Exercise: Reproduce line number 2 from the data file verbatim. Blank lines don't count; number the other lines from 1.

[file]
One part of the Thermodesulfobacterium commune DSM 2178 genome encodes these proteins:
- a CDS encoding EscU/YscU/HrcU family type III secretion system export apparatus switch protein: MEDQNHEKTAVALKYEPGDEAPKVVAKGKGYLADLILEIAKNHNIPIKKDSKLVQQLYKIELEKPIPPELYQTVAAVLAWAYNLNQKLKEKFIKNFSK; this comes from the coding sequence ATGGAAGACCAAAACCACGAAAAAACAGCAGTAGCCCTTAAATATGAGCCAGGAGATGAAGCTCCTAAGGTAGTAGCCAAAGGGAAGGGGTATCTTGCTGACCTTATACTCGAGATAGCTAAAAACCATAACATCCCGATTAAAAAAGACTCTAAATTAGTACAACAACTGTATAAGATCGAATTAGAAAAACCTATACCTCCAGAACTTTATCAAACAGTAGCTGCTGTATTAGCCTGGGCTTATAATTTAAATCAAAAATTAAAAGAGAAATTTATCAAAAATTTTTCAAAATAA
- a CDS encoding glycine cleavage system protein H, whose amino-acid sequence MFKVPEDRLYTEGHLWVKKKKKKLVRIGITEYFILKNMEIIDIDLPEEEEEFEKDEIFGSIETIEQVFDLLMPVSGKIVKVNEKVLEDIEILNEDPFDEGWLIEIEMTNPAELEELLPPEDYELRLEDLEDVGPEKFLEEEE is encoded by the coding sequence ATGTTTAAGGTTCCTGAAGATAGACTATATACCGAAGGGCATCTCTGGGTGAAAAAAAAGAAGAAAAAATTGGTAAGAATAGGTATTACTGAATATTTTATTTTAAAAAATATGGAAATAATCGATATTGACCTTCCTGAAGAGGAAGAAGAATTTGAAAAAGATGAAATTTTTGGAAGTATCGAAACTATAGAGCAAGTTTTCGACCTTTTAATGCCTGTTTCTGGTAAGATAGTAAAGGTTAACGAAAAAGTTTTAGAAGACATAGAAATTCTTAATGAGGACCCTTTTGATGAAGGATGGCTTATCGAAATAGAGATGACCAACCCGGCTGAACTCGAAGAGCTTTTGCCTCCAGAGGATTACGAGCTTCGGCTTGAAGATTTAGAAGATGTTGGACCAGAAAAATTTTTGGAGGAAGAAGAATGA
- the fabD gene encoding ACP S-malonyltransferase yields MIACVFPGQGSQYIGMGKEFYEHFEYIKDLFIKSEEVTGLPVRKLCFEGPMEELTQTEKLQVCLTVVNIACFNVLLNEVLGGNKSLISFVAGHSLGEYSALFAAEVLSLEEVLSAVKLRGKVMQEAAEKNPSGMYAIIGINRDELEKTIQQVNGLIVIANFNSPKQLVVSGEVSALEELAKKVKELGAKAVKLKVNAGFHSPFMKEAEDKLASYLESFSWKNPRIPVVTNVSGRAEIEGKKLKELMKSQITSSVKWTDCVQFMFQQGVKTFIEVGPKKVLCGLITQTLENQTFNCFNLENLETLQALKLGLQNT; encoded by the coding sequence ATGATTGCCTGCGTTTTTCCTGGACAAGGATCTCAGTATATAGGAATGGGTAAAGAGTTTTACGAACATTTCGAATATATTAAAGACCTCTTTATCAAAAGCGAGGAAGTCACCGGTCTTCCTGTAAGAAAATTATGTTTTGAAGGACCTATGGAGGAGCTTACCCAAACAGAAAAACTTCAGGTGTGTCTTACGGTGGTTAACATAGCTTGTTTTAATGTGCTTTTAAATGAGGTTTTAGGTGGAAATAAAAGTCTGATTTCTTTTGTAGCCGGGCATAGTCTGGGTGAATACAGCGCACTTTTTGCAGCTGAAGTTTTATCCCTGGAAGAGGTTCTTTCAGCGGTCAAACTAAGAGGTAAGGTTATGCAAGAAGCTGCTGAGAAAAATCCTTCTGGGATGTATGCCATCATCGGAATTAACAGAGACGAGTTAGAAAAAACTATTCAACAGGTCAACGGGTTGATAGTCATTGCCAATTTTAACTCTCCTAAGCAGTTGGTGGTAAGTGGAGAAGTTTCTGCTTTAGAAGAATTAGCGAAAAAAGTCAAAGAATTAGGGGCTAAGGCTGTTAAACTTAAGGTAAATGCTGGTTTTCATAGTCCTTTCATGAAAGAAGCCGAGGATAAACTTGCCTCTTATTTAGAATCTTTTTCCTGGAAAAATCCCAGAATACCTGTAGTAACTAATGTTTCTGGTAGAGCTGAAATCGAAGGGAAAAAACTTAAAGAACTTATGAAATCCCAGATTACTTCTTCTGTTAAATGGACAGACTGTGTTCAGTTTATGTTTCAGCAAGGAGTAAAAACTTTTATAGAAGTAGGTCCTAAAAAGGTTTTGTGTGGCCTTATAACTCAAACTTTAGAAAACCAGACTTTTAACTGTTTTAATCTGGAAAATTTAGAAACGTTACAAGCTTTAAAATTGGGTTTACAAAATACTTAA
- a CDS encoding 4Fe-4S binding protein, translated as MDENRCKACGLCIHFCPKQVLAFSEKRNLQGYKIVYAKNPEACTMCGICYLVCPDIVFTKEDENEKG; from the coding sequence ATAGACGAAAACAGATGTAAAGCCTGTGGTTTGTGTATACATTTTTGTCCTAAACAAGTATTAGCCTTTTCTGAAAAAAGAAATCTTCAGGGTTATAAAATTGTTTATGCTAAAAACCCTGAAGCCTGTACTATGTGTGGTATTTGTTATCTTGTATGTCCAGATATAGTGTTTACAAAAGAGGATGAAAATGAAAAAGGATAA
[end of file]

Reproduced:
- a CDS encoding EscU/YscU/HrcU family type III secretion system export apparatus switch protein: MEDQNHEKTAVALKYEPGDEAPKVVAKGKGYLADLILEIAKNHNIPIKKDSKLVQQLYKIELEKPIPPELYQTVAAVLAWAYNLNQKLKEKFIKNFSK; this comes from the coding sequence ATGGAAGACCAAAACCACGAAAAAACAGCAGTAGCCCTTAAATATGAGCCAGGAGATGAAGCTCCTAAGGTAGTAGCCAAAGGGAAGGGGTATCTTGCTGACCTTATACTCGAGATAGCTAAAAACCATAACATCCCGATTAAAAAAGACTCTAAATTAGTACAACAACTGTATAAGATCGAATTAGAAAAACCTATACCTCCAGAACTTTATCAAACAGTAGCTGCTGTATTAGCCTGGGCTTATAATTTAAATCAAAAATTAAAAGAGAAATTTATCAAAAATTTTTCAAAATAA